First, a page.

"So we've been doing research on the overlap of food and drug addiction," said Nicole Avena, a research neuroscientist, explaining how recent studies have shown similar addiction-like responses to food — bingeing, tolerance, craving, withdrawal — and similar changes occurring in the brain within the dopamine system (pleasure center) in the brain.
Here's the catch: These "junky" responses do not occur with just any food — you're not likely to binge on, say, grilled salmon. It's only highly processed foods that inspire this reaction.
"The level of processing was the highest indicator of whether or not the food was addictive," said Avena, author of "Why Diets Fail." She believes that simply "hearing this information" could change the conversation and even be empowering for some people, helping them to avoid potentially "addictive" foods altogether.
However, not everyone is convinced by the evidence, noted Abramson. While many scientists support Avena's view that certain foods can inspire addiction, other scientists acknowledge that certain foods may result in atypical physiological changes but that doesn't equate to the dependence and cravings aroused by drugs.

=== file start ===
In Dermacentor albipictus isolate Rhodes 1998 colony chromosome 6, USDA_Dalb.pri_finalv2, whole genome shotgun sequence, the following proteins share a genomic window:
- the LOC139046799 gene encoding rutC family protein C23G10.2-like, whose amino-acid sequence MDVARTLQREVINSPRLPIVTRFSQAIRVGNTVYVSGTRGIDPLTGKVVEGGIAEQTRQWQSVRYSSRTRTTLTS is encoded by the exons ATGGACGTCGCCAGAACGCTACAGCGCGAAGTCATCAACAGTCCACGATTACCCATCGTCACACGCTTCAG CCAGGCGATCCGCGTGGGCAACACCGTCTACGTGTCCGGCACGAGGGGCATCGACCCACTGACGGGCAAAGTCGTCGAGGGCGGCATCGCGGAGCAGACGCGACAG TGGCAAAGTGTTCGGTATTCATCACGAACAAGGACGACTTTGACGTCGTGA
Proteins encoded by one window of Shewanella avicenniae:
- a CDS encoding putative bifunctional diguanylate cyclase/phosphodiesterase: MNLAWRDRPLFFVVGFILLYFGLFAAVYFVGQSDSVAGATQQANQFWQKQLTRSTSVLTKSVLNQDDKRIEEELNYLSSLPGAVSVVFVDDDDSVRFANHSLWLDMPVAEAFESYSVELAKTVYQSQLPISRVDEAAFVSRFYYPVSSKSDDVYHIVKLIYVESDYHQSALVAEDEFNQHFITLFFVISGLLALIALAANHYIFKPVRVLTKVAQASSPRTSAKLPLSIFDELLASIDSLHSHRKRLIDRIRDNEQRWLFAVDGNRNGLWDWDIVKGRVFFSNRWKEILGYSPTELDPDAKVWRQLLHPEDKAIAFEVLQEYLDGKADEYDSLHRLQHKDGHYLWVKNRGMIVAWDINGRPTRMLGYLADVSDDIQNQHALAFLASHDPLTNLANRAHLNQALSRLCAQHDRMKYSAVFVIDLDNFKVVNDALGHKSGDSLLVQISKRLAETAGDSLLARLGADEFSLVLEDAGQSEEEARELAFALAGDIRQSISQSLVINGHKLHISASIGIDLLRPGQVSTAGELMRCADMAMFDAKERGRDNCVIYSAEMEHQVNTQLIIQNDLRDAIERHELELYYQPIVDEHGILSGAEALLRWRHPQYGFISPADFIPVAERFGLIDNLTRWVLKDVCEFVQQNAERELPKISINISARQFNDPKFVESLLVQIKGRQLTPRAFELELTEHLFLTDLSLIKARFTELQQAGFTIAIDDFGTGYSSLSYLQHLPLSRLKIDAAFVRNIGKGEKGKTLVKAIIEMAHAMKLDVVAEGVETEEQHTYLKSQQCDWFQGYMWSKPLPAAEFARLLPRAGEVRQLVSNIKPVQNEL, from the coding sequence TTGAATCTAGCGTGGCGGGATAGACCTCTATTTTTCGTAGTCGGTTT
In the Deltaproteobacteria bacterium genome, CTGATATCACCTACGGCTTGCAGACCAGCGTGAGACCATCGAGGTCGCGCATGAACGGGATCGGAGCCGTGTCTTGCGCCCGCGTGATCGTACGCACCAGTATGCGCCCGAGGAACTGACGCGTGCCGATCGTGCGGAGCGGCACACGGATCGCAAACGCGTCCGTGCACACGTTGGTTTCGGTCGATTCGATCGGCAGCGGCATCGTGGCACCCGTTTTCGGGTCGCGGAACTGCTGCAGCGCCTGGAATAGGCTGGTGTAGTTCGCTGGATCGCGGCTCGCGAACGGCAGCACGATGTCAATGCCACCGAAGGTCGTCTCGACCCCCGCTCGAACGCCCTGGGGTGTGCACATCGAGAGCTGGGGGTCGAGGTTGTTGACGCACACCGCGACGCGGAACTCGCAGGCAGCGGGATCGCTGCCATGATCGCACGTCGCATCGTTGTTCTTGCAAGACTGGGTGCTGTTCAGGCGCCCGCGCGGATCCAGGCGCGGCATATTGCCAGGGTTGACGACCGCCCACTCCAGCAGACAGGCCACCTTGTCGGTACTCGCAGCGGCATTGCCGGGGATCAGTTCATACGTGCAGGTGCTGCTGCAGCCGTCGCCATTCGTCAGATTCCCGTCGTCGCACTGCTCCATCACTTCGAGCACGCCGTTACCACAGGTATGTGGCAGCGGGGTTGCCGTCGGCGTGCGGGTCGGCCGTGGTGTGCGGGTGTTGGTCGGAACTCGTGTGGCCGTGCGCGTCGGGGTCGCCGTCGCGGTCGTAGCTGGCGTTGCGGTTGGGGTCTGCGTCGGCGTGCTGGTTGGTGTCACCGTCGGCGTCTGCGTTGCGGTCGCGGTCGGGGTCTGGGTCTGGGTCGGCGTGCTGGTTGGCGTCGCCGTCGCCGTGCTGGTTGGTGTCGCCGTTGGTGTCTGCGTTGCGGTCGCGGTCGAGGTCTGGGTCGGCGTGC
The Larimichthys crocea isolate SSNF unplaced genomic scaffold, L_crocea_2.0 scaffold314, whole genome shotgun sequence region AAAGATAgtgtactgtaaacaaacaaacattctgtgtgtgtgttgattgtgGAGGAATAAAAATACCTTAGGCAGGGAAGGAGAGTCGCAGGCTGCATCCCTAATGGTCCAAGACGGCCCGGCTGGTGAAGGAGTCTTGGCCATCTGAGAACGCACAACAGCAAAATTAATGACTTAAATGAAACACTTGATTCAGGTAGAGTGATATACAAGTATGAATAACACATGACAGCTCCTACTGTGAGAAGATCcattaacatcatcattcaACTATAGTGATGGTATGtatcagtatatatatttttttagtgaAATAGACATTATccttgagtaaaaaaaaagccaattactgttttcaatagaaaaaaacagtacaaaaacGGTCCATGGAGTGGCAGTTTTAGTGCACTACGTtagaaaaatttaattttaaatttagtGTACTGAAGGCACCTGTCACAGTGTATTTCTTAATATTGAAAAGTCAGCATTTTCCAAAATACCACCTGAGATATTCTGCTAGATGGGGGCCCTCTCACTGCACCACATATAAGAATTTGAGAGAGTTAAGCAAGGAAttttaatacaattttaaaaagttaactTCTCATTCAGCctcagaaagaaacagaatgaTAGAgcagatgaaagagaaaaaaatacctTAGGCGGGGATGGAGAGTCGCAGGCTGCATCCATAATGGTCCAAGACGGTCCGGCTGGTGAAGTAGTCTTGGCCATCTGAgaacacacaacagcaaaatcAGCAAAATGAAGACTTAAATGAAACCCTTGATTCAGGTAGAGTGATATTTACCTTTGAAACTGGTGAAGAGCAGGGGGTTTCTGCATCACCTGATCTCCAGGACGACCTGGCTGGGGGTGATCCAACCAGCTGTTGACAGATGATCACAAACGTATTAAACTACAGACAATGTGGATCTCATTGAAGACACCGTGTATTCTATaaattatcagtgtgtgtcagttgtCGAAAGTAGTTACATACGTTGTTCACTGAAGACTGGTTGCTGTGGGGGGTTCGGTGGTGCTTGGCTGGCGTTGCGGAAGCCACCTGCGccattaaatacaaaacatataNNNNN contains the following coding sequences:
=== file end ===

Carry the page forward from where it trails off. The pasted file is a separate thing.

Model behavior and tread lightly
Before you start a conversation about someone else's presumably "unhealthy" food habits, you need to understand what a too-high number on the scale means to the other person — and also to you, said Bryan Karazsia, an assistant professor of psychology at the College of Wooster. The focus needs to be about health and behavior, not weight, and definitely never about appearance.
You also need to reflect on how weight and food have been talked about over the years.
"It's not all about that one conversation," Karazsia said.
So, if you're a parent who wants to help a child — even a young adult child, but especially teens — Berkeley suggests modeling the behavior you want to see. You, yourself, must walk the walk by cutting sugar and processed foods out of your diet while taking up exercise. This is based on the "very obvious generalization" that children accept the values of the family, said Berkeley. Most of us become like our parents.